The statue of Mahatma Gandhi, which was vandalised by unknown miscreants last month, was restored here on Thursday.
The historic statue of the Father of the Nation Mahatma Gandhi, in front of the Indian Embassy here, was open for the public at a simple ceremony attended by the Deputy Secretary of State, Stephen Edward Biegun.
Biegun joined India's Ambassador to the US, Taranjit Singh Sandhu "in paying tribute to Gandhi at restored Mahatma Gandhi Plaza" in front of the Embassy in downtown Washington DC, the embassy said in a tweet.
"Mahatma's message of truth and non-violence, peace and harmony continues to inspire people of India and United States and all across the world," the Embassy said.
The statue was vandalised with graffiti and spray paint by unknown persons on June 2.
Following the incident, the Indian Embassy had taken up the matter with the US Department of State.
It worked with State Department, Metropolitan Police and National Park Service for expeditious restoration of the statue at the park.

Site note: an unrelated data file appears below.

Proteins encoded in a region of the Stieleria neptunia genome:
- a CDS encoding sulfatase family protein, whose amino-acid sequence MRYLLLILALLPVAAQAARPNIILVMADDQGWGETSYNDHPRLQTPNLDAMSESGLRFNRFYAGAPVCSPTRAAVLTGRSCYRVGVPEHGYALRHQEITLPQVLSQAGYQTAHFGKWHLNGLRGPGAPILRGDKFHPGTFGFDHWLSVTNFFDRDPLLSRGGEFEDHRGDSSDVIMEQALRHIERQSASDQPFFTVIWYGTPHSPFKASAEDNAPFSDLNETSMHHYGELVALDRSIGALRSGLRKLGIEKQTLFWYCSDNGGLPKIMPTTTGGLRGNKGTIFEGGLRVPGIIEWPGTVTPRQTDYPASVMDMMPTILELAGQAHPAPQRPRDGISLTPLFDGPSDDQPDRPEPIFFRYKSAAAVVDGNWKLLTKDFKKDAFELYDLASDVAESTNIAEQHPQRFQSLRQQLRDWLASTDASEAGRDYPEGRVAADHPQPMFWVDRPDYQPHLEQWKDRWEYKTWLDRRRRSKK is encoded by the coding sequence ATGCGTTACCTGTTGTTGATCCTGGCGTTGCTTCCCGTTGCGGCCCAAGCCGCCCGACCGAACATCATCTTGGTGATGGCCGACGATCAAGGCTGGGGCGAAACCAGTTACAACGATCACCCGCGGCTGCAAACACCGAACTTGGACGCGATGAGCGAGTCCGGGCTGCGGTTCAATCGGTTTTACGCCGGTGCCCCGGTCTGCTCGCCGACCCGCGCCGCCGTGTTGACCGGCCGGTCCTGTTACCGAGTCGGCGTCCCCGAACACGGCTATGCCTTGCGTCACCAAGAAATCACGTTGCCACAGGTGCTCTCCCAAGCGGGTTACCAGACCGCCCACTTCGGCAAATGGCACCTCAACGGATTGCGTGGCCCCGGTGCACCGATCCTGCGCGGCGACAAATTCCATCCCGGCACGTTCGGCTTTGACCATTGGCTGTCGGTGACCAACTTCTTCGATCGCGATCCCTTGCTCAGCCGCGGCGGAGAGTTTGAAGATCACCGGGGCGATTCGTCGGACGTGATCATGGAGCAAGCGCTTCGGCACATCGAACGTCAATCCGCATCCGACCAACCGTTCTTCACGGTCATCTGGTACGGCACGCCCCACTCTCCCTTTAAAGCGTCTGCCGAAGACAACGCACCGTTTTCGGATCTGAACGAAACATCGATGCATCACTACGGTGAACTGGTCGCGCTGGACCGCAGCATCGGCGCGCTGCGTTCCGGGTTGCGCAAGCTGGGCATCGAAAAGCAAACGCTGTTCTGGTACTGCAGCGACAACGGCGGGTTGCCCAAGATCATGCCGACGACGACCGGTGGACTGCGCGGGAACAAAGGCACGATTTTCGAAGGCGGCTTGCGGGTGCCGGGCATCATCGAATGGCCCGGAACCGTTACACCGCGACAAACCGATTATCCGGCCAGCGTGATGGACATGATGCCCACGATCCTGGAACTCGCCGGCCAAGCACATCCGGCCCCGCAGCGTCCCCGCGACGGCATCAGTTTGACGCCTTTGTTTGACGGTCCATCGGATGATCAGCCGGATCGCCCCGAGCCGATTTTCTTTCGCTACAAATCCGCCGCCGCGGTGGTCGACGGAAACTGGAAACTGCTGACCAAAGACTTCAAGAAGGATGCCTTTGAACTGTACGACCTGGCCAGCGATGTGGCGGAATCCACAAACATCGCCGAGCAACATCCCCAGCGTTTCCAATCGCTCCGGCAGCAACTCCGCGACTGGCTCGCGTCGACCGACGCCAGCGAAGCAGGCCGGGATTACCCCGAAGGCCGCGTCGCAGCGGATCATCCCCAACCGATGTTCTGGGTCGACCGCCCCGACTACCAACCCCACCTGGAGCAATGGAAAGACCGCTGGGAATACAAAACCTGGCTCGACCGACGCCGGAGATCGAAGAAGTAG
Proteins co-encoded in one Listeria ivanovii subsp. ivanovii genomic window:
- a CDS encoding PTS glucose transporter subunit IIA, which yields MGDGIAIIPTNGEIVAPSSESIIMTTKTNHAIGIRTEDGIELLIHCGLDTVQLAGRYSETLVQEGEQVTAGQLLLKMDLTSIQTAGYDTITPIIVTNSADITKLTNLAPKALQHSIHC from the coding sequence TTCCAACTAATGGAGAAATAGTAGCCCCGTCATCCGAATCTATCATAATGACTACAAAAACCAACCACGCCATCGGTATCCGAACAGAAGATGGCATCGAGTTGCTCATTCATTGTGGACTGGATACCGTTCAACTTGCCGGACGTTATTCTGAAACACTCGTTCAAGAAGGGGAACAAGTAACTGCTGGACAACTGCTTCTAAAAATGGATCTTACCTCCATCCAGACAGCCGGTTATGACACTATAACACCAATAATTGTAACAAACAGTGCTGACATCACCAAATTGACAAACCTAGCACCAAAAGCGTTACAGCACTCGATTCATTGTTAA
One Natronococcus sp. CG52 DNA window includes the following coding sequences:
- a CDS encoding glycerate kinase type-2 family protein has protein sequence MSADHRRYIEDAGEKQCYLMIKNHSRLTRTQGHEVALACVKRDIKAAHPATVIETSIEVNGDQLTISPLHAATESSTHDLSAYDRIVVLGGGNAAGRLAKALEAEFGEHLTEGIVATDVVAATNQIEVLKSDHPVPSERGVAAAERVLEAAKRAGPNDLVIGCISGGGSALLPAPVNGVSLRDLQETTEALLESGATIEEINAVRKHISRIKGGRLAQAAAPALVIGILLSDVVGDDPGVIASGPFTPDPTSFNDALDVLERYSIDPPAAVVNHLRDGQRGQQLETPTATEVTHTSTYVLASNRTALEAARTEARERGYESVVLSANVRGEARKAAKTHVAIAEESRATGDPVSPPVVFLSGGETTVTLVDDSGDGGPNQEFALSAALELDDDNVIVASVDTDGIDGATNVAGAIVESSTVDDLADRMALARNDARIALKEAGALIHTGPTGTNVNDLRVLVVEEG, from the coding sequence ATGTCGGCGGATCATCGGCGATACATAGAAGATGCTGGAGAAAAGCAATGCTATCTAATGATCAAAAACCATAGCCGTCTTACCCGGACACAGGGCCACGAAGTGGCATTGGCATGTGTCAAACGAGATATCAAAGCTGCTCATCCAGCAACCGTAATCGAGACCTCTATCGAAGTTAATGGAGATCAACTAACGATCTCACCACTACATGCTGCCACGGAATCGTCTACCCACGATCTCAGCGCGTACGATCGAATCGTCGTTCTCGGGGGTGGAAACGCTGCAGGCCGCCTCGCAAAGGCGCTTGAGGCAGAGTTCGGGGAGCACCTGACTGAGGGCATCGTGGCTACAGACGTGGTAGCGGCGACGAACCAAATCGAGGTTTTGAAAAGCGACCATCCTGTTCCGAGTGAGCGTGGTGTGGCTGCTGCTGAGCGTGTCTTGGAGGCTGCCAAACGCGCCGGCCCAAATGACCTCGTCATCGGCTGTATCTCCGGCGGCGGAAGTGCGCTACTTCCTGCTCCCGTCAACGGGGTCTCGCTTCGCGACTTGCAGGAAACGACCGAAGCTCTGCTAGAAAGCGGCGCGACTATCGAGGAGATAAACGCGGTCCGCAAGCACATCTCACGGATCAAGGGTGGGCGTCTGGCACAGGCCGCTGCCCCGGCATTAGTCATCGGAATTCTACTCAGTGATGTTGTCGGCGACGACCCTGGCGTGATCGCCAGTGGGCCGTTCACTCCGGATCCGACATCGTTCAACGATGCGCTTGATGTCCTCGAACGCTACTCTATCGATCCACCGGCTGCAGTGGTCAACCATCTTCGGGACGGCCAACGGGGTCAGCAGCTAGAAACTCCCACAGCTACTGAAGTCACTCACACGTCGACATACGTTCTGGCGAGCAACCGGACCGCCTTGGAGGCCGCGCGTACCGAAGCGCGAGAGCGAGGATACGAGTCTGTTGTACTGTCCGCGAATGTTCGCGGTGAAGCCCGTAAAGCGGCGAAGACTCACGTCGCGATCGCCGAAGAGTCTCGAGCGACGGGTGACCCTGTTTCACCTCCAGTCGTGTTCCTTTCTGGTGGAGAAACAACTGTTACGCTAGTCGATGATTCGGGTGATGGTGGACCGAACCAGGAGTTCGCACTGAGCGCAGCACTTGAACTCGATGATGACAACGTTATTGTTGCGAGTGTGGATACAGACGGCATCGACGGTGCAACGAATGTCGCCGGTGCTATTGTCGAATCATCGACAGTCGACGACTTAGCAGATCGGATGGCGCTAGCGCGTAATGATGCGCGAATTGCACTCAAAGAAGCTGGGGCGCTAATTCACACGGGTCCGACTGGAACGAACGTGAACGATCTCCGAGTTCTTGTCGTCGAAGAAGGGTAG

The vandalism during the peak of a nationwide movement after the custodial death of African American George Floyd in Minneapolis on May 25 was widely condemned by top US lawmakers and the Trump Campaign.
US Ambassador to India, Ken Juster said, "So sorry to see the desecration of the Gandhi statue in Washington DC. Please accept our sincere apologies."
"Appalled as well by the horrific death of George Floyd and the awful violence and vandalism. We stand against prejudice & discrimination of any type. We will recover and be better," he said in a tweet.
One of the few statues of a foreign leader on a federal land in Washington DC, the statue of Gandhi was dedicated by the former prime minister Atal Bihari Vajpayee in the presence of the then US president Bill Clinton on September 16, 2000, during his state visit to the US.